I accept what my hon. Friend says. The House would be able to put pressure on a Minister if he tried to wriggle out and not accept the tribunal’s recommendations. The Minister would have the opportunity to come before the House and set out why he did not agree with the tribunal’s reasoning in making the recommendation. It is a necessary safeguard.

In that case, what circumstances can my hon. Friend envisage in which a Minister might wish to overrule the tribunal?

All that I can say to my hon. Friend is that when I had the privilege of being a Minister, albeit a junior one, in a Conservative Government, we always took seriously the rulings and recommendations of appeal bodies. Being a fair-minded person, I would like to think that the present Government, for all their faults—I am delighted to see the Parliamentary Secretary to the Cabinet Office, the hon. Member for Lincoln (Gillian Merron), on the Front Bench—would be minded to accept the recommendations of a tribunal. My hon. Friend tempts me to make a party political point, but I will not do so on this occasion.

My hon. Friend will notice that in relation to clause 2, with which his new clause would deal, the explanatory notes say:

“Any rules made under this power would have to comply with the requirements both of the European Communities and of the European Convention on Human Rights.”

It would be interesting to know whether they “will”, rather than “would”, comply. Does my hon. Friend agree that his new clause, in introducing an appeal system, would increase the likelihood of compliance?

My hon. Friend is on to a good point, because it is important, when considering human rights and individual freedoms, for people to have a means of redress if they feel aggrieved. The new clause would enable some right of redress if a person felt aggrieved. In the absence of the new clause, a sufficiently accessible right of redress will not be available.

In the light of that, is my hon. Friend as surprised as me that the Bill’s promoter did not have the foresight to include that protection when drafting it?

There hangs a story. When I and others spoke to the new clause some three years ago in this place, it was pointed out that the hon. Member for Hendon had had the opportunity to see the new clause for some considerable time; as I recall, the new clause was tabled in July, and the debate did not take place until October. He therefore had the opportunity to do something about it. In fairness to him, however, he was in a slight dilemma, because he said in that debate that he was neutral about the new clause. It then became apparent that the Government were—to put it mildly—hostile. I suspect that, because he is an ambitious and realistic person, he decided that it would be better not to promote a new clause to which he had heard previously that the Government were hostile. I do not know what his attitude will be today, as I have not had the chance to talk to him about it.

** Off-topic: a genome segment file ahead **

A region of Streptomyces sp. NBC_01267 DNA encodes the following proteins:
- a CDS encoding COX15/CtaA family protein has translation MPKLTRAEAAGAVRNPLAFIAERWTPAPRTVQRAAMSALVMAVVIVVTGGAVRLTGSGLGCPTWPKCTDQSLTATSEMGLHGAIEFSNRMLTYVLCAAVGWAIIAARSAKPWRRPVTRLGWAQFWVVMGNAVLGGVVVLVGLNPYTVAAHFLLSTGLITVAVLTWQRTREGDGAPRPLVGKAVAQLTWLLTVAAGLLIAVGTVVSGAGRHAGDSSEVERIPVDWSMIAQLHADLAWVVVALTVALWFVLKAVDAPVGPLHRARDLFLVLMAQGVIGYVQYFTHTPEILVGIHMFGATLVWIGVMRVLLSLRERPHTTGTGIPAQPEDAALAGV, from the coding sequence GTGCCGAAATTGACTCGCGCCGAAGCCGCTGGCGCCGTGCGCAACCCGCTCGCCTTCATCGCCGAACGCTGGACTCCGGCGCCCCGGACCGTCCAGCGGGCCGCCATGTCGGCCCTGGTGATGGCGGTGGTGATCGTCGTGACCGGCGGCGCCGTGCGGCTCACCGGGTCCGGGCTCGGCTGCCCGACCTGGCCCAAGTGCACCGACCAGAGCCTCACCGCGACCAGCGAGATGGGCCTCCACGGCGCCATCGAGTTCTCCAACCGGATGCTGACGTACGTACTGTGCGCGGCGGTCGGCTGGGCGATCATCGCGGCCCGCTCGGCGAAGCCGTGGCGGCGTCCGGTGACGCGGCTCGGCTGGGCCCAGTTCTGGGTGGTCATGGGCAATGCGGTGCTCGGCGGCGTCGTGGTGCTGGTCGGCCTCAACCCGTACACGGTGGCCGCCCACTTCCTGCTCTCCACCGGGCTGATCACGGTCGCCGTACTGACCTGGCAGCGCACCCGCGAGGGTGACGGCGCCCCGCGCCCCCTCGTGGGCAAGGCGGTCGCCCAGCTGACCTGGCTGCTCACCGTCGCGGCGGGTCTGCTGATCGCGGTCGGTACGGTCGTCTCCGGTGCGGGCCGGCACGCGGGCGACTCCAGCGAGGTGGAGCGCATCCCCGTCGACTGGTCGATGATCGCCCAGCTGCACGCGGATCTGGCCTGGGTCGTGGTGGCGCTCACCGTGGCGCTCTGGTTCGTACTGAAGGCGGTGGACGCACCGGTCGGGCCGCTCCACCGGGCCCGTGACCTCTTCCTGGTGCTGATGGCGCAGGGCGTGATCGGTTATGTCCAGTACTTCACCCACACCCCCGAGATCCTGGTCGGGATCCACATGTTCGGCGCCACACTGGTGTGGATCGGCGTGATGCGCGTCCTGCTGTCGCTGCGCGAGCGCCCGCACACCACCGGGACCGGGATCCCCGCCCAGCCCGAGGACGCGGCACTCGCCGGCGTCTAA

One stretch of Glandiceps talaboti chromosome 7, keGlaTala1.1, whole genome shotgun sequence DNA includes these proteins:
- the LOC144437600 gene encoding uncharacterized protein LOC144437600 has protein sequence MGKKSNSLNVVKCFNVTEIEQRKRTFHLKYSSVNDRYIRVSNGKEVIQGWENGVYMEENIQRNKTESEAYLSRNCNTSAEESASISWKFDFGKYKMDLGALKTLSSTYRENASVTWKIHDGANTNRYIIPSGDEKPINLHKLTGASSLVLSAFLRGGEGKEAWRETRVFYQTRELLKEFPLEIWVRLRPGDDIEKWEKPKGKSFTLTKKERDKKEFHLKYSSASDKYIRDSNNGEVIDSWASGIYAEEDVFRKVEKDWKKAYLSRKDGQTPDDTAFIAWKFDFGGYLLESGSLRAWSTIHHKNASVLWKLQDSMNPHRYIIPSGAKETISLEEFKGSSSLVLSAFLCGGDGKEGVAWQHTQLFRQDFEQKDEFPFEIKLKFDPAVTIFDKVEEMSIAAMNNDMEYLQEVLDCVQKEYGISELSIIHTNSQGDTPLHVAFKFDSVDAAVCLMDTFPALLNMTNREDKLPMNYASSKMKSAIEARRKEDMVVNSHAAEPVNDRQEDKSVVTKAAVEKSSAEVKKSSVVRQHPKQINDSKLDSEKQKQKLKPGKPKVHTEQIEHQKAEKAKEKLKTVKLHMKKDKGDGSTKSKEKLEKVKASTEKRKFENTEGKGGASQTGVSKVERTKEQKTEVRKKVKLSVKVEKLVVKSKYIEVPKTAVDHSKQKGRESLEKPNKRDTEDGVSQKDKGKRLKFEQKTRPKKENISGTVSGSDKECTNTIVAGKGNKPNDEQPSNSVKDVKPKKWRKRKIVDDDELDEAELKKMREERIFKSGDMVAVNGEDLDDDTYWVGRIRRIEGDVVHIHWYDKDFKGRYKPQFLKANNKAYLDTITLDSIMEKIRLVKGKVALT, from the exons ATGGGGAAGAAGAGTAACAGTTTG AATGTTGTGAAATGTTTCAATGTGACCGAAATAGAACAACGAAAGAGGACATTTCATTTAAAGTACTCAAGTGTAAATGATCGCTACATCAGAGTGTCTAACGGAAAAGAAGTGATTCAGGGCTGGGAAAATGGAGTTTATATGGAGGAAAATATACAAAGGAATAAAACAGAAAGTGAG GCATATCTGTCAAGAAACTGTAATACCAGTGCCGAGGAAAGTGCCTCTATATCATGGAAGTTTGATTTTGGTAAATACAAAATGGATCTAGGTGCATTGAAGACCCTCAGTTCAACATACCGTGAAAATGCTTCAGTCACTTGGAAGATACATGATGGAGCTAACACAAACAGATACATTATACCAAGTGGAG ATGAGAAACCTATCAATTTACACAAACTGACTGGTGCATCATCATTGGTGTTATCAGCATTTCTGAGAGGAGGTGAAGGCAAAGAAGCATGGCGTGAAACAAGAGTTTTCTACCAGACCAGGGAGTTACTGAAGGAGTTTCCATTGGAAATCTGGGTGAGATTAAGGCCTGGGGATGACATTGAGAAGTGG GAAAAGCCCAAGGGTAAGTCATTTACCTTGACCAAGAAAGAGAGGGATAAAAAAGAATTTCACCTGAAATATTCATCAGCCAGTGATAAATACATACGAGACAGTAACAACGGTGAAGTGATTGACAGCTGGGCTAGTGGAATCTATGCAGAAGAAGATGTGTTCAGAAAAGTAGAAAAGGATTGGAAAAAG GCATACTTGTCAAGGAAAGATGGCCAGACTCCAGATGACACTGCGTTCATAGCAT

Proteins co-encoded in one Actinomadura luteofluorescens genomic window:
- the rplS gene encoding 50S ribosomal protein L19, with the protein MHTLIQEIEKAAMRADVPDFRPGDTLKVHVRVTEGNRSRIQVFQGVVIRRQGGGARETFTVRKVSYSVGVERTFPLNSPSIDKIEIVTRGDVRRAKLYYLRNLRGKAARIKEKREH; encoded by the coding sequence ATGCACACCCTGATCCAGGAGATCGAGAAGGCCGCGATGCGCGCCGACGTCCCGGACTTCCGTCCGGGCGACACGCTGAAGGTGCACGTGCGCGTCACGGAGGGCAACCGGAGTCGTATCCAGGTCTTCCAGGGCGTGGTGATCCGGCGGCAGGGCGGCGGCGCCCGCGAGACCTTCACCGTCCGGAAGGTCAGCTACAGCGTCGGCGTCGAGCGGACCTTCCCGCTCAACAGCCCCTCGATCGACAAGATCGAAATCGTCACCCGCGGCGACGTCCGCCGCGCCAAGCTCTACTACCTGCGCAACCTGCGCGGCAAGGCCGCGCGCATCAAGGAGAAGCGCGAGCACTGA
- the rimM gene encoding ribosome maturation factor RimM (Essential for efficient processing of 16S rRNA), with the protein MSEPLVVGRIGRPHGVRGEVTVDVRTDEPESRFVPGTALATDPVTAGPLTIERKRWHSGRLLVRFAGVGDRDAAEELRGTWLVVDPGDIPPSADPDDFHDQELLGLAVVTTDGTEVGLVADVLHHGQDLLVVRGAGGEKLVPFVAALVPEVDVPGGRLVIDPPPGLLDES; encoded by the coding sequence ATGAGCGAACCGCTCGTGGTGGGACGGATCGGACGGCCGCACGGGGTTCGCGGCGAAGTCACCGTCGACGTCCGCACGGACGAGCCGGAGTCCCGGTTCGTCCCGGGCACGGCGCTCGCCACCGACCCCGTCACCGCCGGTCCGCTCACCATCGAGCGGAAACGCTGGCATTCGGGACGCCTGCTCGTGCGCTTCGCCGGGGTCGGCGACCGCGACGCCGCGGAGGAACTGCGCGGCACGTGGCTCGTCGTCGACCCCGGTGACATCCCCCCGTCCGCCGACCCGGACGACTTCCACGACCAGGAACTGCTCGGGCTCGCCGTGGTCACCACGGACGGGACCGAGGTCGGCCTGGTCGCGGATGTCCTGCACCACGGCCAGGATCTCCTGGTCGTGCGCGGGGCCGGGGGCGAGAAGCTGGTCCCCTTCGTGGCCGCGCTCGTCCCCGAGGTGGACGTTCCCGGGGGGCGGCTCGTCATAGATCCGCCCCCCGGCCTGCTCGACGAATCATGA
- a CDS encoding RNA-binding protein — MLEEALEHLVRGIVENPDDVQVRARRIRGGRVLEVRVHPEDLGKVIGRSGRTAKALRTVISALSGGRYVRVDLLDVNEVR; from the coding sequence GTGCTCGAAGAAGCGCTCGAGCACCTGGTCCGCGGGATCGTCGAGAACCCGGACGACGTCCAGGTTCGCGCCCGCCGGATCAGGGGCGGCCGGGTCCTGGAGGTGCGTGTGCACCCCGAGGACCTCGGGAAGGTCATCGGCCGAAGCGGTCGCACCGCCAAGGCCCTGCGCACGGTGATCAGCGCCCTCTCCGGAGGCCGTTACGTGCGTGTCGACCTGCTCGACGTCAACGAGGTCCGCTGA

Given that that was three years ago, many reshuffles have occurred since and the hon. Gentleman has not found preferment, perhaps he will revert to his natural inclinations now, as it would not affect his career one way or another?

Order. Perhaps the hon. Member for Christchurch (Mr. Chope) will confine his remarks to the new clause that he is promoting.

Certainly, Madam Deputy Speaker. The issue raised by my hon. Friend the Member for West Chelmsford (Mr. Burns) relates to whether the new clause is likely to find favour with the promoter of the Bill. I am in the dark on that matter, and we will have to wait and see what the hon. Member for Hendon has to say.

Three years ago, the new clause was welcomed by my hon. Friend the Member for Beaconsfield (Mr. Grieve), who was then on the Front Bench. I hope that it will be welcomed equally by my hon. Friend the Member for Tunbridge Wells (Greg Clark), whom I am delighted to see on the Front Bench today.

May I drag my hon. Friend back to something that he said earlier? I was intrigued by his observation that the Government of the day—I was not an MP at the time—were hostile to the new clause. Given its rather benign nature and the modest proposals that it contains, will my hon. Friend explain what the objections were?

I shall come to that shortly. I am afraid that my hon. Friend will have to wait expectantly for me to remind the House of what happened on that occasion. But, as I have said, my hon. Friend the Member for Beaconsfield was supportive of, indeed enthusiastic, about the new clause, which he considered to be a necessary safeguard for those who might be disadvantaged by clause 2.